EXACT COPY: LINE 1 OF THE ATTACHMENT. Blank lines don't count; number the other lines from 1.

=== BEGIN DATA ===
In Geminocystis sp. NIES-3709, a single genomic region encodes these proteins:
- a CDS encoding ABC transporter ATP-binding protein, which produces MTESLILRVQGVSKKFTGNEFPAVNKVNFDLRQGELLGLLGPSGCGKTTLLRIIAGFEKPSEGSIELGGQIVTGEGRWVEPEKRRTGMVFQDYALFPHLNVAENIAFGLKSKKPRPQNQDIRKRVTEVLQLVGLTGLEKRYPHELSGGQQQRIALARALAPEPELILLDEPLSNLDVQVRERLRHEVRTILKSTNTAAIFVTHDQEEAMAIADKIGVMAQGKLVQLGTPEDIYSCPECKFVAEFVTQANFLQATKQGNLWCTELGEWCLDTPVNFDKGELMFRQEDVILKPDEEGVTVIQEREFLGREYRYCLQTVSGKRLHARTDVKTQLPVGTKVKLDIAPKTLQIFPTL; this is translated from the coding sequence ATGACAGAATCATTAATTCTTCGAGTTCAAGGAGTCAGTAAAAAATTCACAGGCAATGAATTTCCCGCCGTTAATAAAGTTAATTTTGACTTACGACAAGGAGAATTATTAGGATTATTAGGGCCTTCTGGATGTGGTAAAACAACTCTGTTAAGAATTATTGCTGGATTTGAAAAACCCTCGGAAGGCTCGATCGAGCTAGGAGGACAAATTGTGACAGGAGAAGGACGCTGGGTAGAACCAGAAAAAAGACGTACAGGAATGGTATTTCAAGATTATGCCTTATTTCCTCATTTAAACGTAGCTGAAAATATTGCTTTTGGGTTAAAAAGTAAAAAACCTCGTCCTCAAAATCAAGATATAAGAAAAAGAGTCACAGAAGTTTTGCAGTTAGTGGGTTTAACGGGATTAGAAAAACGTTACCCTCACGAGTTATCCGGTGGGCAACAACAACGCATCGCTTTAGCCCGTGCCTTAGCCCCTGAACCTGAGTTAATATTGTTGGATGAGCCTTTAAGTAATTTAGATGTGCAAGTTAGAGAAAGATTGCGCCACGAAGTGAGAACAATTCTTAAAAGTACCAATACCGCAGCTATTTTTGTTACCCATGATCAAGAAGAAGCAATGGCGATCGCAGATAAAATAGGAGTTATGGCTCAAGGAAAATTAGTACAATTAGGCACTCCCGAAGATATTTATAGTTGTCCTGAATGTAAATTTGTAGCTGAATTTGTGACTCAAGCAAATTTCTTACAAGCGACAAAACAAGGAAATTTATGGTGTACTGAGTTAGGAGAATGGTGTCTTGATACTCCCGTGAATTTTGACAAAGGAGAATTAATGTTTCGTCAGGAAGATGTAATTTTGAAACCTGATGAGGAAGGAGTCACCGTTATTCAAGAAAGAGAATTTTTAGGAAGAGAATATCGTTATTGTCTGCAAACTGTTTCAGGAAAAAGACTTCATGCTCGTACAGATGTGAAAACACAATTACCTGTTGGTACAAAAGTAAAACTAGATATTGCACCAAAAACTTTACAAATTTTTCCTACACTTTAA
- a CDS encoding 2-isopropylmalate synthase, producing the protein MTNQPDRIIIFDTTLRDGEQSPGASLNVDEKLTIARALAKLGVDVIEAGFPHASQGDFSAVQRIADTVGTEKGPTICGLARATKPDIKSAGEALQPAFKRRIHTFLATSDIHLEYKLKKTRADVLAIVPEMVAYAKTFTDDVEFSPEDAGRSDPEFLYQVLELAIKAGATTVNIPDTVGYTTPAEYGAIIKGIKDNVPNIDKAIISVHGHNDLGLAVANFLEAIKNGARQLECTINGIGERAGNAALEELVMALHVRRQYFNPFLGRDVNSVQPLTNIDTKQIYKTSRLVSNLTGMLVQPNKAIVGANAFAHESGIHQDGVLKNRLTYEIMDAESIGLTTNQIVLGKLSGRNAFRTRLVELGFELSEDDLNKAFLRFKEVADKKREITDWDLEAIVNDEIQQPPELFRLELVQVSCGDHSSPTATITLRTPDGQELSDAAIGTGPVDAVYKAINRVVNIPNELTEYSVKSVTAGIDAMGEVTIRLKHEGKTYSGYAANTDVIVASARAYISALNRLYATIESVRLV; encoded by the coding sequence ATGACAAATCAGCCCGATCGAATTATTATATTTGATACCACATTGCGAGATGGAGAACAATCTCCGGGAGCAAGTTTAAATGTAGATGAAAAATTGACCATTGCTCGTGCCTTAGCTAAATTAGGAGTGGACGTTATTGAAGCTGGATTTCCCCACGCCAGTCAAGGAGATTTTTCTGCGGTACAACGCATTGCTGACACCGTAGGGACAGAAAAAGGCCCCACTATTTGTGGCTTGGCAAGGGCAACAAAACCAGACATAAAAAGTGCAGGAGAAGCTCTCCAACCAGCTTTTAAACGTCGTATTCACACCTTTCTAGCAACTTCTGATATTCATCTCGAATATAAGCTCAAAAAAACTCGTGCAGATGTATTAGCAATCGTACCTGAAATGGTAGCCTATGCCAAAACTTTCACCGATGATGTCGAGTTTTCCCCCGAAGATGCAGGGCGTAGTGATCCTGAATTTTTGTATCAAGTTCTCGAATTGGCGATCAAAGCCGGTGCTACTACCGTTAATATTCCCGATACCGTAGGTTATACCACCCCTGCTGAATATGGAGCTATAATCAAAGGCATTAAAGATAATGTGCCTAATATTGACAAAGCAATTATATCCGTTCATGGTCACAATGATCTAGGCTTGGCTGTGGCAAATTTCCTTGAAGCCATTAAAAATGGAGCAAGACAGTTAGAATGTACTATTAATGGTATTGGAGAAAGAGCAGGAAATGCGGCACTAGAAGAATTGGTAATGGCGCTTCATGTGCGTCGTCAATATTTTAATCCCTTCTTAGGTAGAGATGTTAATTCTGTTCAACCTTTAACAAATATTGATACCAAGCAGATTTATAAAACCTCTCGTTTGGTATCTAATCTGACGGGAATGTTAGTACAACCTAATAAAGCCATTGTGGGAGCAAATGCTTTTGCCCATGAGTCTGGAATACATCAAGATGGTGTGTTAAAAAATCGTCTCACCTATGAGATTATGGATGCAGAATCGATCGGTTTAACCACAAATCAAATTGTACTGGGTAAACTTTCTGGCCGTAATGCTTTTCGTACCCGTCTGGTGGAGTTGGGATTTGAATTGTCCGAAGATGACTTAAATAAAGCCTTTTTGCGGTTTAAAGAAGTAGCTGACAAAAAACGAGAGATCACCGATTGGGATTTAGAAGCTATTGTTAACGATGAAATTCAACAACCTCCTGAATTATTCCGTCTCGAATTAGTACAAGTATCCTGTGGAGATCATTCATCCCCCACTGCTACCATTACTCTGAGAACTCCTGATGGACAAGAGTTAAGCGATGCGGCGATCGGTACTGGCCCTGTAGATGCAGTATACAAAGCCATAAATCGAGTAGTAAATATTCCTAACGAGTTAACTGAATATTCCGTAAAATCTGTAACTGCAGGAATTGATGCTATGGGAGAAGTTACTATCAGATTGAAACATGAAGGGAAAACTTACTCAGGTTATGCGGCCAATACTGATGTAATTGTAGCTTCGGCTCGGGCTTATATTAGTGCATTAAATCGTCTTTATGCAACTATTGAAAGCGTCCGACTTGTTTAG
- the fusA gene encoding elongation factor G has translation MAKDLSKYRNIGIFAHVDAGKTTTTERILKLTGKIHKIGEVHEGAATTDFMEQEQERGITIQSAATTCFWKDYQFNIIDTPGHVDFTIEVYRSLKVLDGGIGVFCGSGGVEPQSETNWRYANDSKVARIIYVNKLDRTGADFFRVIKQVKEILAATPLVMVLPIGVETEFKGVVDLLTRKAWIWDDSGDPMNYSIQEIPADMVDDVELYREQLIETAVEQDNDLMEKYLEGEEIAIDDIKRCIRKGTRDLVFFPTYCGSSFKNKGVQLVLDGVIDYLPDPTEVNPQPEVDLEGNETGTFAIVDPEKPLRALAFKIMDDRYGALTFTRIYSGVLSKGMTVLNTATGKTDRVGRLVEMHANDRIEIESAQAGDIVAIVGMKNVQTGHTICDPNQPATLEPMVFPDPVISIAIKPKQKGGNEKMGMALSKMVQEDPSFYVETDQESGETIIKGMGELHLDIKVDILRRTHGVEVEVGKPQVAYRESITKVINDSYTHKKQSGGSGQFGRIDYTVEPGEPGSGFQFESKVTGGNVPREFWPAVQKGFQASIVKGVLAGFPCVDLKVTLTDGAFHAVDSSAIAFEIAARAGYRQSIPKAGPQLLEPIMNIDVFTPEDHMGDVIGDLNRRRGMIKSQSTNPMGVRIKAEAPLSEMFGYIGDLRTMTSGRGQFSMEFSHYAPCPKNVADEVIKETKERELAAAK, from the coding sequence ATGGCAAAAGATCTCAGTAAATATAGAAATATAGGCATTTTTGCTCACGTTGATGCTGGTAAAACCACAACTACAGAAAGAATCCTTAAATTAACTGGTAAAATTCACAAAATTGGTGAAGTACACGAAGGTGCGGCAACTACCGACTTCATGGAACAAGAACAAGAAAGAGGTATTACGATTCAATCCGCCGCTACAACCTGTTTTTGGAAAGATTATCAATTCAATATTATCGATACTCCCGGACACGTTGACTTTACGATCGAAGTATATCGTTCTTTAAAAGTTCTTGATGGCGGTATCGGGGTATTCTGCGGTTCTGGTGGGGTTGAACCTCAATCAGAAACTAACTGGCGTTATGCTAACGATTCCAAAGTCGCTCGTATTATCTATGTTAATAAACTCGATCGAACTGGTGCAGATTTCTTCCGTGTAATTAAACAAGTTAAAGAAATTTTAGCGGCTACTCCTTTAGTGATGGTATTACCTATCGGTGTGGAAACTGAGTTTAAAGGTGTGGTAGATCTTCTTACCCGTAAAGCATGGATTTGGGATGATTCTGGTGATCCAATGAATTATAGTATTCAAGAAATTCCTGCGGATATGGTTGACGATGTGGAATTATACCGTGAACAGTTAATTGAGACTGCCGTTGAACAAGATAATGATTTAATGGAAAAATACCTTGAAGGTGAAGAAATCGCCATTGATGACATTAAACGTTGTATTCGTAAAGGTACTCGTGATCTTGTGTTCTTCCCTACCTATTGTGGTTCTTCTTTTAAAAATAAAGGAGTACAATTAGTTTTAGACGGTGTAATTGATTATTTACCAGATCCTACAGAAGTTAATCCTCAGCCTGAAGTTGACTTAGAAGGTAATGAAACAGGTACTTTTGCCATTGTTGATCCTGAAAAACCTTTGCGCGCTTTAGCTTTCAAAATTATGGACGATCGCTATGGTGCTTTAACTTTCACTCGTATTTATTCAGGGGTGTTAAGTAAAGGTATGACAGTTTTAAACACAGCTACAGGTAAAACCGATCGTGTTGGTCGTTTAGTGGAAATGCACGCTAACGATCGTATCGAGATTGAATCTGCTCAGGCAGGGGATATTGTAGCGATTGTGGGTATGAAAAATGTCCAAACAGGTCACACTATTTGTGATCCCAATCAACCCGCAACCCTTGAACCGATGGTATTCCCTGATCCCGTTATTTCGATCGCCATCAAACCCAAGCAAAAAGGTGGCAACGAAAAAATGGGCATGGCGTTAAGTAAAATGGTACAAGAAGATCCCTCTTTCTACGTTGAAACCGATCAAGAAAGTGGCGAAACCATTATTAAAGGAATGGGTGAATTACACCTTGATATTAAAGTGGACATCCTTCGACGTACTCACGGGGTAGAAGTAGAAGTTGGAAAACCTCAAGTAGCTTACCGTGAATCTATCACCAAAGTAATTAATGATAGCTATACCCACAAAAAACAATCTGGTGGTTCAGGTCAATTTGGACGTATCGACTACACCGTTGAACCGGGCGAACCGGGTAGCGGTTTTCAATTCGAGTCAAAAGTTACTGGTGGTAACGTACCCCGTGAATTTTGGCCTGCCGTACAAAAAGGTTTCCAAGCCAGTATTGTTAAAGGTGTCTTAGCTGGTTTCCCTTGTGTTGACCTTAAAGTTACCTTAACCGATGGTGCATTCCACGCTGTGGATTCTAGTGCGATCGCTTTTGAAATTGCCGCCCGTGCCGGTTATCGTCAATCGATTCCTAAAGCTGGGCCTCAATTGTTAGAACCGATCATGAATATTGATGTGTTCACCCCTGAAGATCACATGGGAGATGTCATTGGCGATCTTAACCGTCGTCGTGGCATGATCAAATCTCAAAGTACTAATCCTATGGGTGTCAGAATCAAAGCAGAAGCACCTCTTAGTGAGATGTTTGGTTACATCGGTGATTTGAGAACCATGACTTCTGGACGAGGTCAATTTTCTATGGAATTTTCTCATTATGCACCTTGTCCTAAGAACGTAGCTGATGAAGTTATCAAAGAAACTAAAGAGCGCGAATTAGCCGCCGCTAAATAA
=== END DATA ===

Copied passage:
In Geminocystis sp. NIES-3709, a single genomic region encodes these proteins: